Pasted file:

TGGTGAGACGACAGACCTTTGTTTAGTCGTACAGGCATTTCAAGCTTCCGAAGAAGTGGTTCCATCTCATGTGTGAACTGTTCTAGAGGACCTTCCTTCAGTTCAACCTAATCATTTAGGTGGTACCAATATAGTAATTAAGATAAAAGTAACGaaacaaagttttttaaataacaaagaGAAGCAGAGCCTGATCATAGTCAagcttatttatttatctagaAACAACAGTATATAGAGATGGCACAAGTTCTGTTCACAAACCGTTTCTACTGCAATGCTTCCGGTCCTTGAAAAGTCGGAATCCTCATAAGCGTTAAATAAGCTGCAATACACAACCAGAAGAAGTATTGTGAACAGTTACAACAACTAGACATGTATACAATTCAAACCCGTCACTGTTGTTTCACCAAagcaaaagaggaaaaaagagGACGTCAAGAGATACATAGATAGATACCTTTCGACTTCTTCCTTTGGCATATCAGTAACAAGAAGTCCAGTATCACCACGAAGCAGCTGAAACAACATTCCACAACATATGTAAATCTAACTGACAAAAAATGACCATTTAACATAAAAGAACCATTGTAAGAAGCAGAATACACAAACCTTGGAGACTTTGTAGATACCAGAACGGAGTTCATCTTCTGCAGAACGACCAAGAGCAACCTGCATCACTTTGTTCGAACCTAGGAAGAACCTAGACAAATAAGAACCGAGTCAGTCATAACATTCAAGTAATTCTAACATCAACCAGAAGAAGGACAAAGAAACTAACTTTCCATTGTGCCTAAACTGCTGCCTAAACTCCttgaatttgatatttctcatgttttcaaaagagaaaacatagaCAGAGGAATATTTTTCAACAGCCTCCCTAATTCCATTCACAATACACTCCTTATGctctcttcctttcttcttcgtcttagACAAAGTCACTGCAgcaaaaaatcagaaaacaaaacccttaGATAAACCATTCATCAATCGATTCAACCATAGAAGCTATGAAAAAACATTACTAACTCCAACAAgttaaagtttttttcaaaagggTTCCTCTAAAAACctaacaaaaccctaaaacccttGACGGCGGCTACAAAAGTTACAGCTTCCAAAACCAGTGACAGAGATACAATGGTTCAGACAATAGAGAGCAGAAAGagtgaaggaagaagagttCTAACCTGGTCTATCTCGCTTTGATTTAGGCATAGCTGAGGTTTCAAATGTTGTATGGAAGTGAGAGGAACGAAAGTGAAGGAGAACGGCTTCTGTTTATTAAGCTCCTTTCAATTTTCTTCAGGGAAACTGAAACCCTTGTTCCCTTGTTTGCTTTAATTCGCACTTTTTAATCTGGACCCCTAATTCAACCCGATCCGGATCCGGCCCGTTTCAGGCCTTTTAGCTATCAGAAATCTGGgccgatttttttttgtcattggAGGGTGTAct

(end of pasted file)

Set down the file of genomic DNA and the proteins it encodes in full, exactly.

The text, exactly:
TGGTGAGACGACAGACCTTTGTTTAGTCGTACAGGCATTTCAAGCTTCCGAAGAAGTGGTTCCATCTCATGTGTGAACTGTTCTAGAGGACCTTCCTTCAGTTCAACCTAATCATTTAGGTGGTACCAATATAGTAATTAAGATAAAAGTAACGaaacaaagttttttaaataacaaagaGAAGCAGAGCCTGATCATAGTCAagcttatttatttatctagaAACAACAGTATATAGAGATGGCACAAGTTCTGTTCACAAACCGTTTCTACTGCAATGCTTCCGGTCCTTGAAAAGTCGGAATCCTCATAAGCGTTAAATAAGCTGCAATACACAACCAGAAGAAGTATTGTGAACAGTTACAACAACTAGACATGTATACAATTCAAACCCGTCACTGTTGTTTCACCAAagcaaaagaggaaaaaagagGACGTCAAGAGATACATAGATAGATACCTTTCGACTTCTTCCTTTGGCATATCAGTAACAAGAAGTCCAGTATCACCACGAAGCAGCTGAAACAACATTCCACAACATATGTAAATCTAACTGACAAAAAATGACCATTTAACATAAAAGAACCATTGTAAGAAGCAGAATACACAAACCTTGGAGACTTTGTAGATACCAGAACGGAGTTCATCTTCTGCAGAACGACCAAGAGCAACCTGCATCACTTTGTTCGAACCTAGGAAGAACCTAGACAAATAAGAACCGAGTCAGTCATAACATTCAAGTAATTCTAACATCAACCAGAAGAAGGACAAAGAAACTAACTTTCCATTGTGCCTAAACTGCTGCCTAAACTCCttgaatttgatatttctcatgttttcaaaagagaaaacatagaCAGAGGAATATTTTTCAACAGCCTCCCTAATTCCATTCACAATACACTCCTTATGctctcttcctttcttcttcgtcttagACAAAGTCACTGCAgcaaaaaatcagaaaacaaaacccttaGATAAACCATTCATCAATCGATTCAACCATAGAAGCTATGAAAAAACATTACTAACTCCAACAAgttaaagtttttttcaaaagggTTCCTCTAAAAACctaacaaaaccctaaaacccttGACGGCGGCTACAAAAGTTACAGCTTCCAAAACCAGTGACAGAGATACAATGGTTCAGACAATAGAGAGCAGAAAGagtgaaggaagaagagttCTAACCTGGTCTATCTCGCTTTGATTTAGGCATAGCTGAGGTTTCAAATGTTGTATGGAAGTGAGAGGAACGAAAGTGAAGGAGAACGGCTTCTGTTTATTAAGCTCCTTTCAATTTTCTTCAGGGAAACTGAAACCCTTGTTCCCTTGTTTGCTTTAATTCGCACTTTTTAATCTGGACCCCTAATTCAACCCGATCCGGATCCGGCCCGTTTCAGGCCTTTTAGCTATCAGAAATCTGGgccgatttttttttgtcattggAGGGTGTAct